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Proceedings Paper • Open Access

Powering the wireless world with MEMS
Author(s): Samuel B. Schaevitz

Paper Abstract

Battery life is huge problem for today's CE devices and every year the problem gets worse. That is a painful consequence of the explosion in capability and applications in modern wireless electronics of all types, and is particularly acute in advanced smartphones. Fuel cells have long been touted as the solution to the battery problem, and significant programs have been funded at large companies, start-ups, and within academia. Thus far, none of those efforts have resulted in a commercially successful product for consumer electronics. Lilliputian Systems has taken a unique approach by leveraging MEMS fabrication methods to enable the use of a fuel cell known as a solid oxide fuel cell (SOFC). SOFCs provide high efficiency and reliable operation in a very compact Silicon Power Cell™, and allow the use of high energy density fuels, such as butane. This combination overcomes the barriers which have prevented other fuel cell efforts from being commercialized. But in order to use SOFCs, the MEMS structure must operate at elevated temperatures, typically above 600°C, must do so very efficiently, and must be effectively integrated into a complete system. By overcoming these unusual challenges, Lilliputian has developed a solution with a run-time 5-10X longer than existing batteries and with instant recharge by inserting a new cartridge. The absolute safety of the approach is supported by world-wide approval for carry-on and use on airplanes. Over the past several years, Lilliputian Systems has created the many innovations required to bring this complex system to high-volume manufacturing. We will discuss the unique challenges in system architecture and high-temperature MEMS design which have been overcome, enabling Lilliputian to provide long-lasting portable power for consumer electronics devices.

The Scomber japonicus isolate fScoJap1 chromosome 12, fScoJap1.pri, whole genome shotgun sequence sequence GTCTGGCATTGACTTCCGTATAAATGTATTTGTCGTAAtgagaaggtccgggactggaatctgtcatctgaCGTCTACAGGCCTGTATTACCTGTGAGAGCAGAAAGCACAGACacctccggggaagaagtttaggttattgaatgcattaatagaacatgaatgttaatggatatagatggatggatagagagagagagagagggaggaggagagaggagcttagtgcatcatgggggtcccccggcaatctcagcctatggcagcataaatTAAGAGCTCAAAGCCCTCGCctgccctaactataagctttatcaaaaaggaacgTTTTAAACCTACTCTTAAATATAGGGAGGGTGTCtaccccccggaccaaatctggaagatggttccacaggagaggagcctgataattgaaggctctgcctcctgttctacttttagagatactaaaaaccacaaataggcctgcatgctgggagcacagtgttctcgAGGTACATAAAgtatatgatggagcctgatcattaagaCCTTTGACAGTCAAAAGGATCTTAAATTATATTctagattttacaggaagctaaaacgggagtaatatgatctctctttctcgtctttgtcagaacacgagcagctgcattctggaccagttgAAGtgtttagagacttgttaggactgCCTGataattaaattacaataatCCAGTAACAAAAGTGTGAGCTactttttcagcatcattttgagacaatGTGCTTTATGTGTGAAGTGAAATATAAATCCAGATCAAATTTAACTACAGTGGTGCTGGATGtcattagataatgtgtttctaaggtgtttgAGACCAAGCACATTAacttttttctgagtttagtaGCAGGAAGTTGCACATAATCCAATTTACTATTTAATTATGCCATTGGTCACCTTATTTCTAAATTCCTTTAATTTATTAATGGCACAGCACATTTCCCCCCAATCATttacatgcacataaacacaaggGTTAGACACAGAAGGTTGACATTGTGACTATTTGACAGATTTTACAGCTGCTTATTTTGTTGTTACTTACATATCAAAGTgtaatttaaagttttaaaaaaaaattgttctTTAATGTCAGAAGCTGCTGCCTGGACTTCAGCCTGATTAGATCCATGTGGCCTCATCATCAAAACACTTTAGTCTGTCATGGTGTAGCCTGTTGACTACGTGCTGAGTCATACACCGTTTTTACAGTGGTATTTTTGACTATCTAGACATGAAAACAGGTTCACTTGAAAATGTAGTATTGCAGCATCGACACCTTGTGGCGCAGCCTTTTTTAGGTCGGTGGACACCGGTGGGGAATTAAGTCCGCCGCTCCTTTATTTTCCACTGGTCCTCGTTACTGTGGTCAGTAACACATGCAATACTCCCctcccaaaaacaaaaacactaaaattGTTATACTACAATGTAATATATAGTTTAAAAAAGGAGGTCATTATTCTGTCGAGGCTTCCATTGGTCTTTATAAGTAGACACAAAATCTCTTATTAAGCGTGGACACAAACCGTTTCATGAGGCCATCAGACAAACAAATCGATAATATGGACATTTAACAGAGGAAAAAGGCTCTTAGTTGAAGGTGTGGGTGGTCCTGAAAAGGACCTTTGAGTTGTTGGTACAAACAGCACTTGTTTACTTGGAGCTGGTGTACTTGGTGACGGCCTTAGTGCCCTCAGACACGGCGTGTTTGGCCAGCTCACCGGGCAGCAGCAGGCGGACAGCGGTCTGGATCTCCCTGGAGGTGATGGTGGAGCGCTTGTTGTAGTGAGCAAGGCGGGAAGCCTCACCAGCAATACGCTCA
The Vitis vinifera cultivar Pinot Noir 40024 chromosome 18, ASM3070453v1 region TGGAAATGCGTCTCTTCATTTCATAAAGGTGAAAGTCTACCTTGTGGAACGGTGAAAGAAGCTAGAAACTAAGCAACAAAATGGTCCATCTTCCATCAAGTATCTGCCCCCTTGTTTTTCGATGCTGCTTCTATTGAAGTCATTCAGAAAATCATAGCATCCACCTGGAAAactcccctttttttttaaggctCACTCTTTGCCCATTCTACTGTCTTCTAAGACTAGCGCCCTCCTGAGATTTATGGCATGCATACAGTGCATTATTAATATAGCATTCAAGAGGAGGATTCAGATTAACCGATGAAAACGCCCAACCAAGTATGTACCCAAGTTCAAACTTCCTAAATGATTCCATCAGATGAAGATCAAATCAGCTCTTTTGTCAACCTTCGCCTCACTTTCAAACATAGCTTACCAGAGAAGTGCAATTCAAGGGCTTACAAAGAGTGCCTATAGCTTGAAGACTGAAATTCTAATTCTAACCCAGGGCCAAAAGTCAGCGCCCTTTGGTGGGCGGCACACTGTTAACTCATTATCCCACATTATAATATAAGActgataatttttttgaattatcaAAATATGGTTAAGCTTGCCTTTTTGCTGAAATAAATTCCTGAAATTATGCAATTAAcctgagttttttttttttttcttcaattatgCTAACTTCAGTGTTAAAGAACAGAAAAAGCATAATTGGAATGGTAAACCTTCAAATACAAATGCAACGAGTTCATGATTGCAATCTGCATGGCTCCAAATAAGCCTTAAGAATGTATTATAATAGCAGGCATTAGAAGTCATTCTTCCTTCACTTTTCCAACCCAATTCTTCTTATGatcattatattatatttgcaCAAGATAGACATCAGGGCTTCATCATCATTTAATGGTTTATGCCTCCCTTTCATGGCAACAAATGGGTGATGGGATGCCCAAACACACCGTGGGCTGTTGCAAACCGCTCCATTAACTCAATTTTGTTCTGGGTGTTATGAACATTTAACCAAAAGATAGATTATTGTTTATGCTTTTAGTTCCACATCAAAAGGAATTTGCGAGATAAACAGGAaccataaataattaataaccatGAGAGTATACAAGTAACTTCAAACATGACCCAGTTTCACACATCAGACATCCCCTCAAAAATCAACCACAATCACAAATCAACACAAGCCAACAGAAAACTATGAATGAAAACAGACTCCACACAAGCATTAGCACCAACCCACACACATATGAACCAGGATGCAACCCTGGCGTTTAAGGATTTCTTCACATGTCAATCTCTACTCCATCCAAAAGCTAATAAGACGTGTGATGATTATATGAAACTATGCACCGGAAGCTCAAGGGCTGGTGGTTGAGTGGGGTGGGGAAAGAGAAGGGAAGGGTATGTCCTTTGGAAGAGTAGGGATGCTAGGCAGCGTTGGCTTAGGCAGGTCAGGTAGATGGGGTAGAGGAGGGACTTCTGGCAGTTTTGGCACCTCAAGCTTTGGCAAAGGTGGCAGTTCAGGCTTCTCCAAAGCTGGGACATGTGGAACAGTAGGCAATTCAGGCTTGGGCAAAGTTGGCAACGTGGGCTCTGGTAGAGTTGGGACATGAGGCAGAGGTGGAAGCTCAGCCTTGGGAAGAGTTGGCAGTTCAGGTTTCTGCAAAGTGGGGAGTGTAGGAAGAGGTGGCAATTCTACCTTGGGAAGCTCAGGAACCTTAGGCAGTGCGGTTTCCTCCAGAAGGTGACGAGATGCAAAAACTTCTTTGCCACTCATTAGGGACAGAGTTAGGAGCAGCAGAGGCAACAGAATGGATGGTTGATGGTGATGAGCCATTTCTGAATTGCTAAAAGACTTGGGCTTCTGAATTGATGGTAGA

Paper Details

Date Published: 2 February 2012
PDF: 15 pages
Proc. SPIE 8248, Micromachining and Microfabrication Process Technology XVII, 824802 (2 February 2012); doi: 10.1117/12.924356
Show Author Affiliations
Samuel B. Schaevitz, Lilliputian Systems, Inc. (United States)


Published in SPIE Proceedings Vol. 8248:
Micromachining and Microfabrication Process Technology XVII
Mary Ann Maher; Paul J. Resnick, Editor(s)

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